Now that you know what tools you have to work with, let's move on to how AIPS scripts are actually structured. In general, an AIPS script has two parts. The first part declares all the variables one is going to use in a script, while the second part is the actual script itself. Note that you can have more than one script (declaration plus code) inside the file you created in part 1. The convention is to group scripts that work together in one file. For example, my custom calibration routines contain a declaration section, a calibration script, and a script to nuke the current calibration. Start each section with proc scriptname, substituting the name of your script for scriptname and end each section with return; finish.

Looking at the pops language commands, you only three options for variables. (No advanced data structures for you!) Scalars are just numbers, while strings are just letters. Arrays can either be a collection of numbers or letters. To declare a scalar, you just say scalar anumber. Strings need to have their length declared (just like Fortran): string*8 aname. This creates an eight character string. Now declaring an array is slightly tricky. First, you decide what sort of array you want, then you append a number telling AIPS how big to make the array. To create an array of 15 strings, you say string*8 obj_name(15). Variable names are limited to about nine characters, so choose them wisely!

Now to remember what you were thinking when you wrote a script originally you can put an asterisk (*) at the beginning of any line to indicate that the entire line is a comment. You can also put a dollar sign ($) anywhere in a line to indicate that the rest of the line is a comment.

Note that AIPS does NOT pay attention to the first line of a script file, so always start your files with a comment (put a * on the first line). In addition, AIPS gets cranky if you have any tab characters in your script. (This may just be an issue relating to how my editor of choice, emacs, stores files.) If everything looks fine in your script and AIPS still won't read it in, look for tabs. Usually if you move the cursors over the line of code with your arrow keys you can see where the tabs are because the arrow keys move the cursor more than one space.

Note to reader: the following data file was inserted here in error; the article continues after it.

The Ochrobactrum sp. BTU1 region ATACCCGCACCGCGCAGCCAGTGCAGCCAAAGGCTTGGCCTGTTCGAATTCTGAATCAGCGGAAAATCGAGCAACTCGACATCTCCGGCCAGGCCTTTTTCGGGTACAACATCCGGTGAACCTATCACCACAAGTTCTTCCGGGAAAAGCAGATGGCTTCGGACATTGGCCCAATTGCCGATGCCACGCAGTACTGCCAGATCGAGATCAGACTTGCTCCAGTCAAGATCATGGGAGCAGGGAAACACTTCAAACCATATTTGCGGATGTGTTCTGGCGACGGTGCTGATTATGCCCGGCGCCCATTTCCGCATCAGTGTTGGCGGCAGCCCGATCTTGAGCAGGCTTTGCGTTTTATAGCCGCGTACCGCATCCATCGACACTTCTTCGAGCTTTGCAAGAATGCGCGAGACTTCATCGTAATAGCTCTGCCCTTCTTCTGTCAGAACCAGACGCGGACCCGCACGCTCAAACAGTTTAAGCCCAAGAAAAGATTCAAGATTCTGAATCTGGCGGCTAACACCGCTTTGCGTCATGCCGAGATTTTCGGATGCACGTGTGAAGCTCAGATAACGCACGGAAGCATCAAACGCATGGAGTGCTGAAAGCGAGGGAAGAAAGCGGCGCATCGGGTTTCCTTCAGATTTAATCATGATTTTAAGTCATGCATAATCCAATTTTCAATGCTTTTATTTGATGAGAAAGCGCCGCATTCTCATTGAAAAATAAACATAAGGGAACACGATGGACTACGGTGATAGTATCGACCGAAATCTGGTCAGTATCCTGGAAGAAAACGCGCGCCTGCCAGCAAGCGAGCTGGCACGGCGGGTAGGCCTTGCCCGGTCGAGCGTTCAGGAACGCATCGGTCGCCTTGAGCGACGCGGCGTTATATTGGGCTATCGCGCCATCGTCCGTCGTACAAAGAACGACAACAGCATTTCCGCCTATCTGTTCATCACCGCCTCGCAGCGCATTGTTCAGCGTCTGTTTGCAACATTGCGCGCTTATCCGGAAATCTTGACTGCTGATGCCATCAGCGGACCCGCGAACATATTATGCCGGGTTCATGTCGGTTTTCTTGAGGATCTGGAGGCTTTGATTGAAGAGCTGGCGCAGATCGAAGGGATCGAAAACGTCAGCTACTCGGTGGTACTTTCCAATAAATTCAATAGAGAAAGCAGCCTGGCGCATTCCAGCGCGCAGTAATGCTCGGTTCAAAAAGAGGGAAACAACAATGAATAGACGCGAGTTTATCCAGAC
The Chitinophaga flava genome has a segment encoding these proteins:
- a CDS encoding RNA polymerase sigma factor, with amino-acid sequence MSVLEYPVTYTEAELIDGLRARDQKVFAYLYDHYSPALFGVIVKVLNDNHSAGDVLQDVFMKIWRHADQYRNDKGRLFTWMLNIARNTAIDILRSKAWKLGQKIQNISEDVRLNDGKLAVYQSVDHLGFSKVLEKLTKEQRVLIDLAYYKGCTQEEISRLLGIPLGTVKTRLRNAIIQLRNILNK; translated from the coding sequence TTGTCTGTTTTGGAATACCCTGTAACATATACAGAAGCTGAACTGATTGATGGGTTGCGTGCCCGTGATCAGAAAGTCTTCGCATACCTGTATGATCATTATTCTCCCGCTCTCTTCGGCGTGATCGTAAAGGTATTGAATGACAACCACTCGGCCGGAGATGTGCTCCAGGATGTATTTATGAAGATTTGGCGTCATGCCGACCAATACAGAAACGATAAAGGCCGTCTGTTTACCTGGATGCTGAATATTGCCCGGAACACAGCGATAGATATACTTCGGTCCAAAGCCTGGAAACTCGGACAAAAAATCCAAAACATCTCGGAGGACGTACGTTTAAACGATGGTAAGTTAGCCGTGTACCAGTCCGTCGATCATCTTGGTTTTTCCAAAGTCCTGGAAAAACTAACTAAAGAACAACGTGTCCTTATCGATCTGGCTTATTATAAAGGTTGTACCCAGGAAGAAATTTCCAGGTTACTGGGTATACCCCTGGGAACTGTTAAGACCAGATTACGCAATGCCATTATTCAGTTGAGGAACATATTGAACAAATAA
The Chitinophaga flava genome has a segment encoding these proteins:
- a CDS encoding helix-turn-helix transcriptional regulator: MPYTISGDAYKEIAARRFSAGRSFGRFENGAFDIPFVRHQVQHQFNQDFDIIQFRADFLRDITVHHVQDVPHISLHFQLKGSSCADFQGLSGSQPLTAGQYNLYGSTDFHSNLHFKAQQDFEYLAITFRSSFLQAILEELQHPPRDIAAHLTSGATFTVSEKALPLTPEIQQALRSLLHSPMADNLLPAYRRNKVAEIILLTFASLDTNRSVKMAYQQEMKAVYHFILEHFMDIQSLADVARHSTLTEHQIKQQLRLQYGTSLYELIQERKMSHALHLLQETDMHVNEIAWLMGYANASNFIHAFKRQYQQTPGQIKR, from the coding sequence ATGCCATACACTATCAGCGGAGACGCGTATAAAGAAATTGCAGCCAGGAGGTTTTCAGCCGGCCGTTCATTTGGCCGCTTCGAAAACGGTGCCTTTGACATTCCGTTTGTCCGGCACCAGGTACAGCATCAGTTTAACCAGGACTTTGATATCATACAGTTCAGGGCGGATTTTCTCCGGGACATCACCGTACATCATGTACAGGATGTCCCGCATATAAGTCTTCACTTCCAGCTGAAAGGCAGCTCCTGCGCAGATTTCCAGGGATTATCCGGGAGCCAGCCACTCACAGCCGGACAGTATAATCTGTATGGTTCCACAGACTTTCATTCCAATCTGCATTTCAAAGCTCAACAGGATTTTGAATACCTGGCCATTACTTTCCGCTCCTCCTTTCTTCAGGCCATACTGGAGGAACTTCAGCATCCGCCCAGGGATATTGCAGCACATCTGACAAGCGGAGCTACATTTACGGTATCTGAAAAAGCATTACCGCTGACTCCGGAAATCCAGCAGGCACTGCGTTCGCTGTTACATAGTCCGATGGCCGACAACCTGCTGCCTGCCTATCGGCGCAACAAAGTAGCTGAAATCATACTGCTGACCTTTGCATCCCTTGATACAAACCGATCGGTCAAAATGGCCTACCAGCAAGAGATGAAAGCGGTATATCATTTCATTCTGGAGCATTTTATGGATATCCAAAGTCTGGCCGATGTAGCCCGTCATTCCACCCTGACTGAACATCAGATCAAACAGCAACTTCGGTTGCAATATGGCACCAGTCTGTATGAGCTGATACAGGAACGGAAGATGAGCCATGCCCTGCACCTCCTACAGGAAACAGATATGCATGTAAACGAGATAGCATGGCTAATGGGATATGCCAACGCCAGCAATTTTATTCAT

Well, that's enough for now. Next time, I'll go through a simple example demonstrating everything I talked about in this entry.


Laura said...

Thanks Amanda! Very handy tips. :)

DonkeyPuncher said...

Anybody know how to do nested procedures in AIPS? It is suggested in the AIPS helpfile for RETURN. Example of desired usage (quasi-pseudocode):

proc test1
scalar z
CALL test2
CALL test2

proc test2
type z

DonkeyPuncher said...

Scratch that. I figured it out. You just have to be careful in your order of procedure declaration in the runfile. For example, test2 should have been declared before test1 in my previous post. This would work:

proc test1
scalar z
type z
return; finish

proc test2
scalar z
return; finish

Unknown said...

This scripting stuff is very useful, but I can't find scripting AIPS #3 and etc. Is it out there?

I have lots of files to input, run sdgrid on, then write out. I have no idea how I could go about making sure stuff gets in the right slot to work for any given task.



Anonymous said...

I had a question for you guys:

I was writing a script to run imstat on several hundred images, matching the central RA value in the images (from the header) to a value in an array I defined elsewhere. This required me to round the header RA to 3 decimals by the following:


So for a number (say 321.504335) i should get 321.504. However I noticed that AIPS stores this value as 321.5039978. This, for obvious reasons, is causing problems.

Is there any way get AIPS to store this value correctly?

amanda said...

Hi Anonymous,

This looks like a potential bug in AIPS (or in your installation). You should probably contact the AIPS help desk using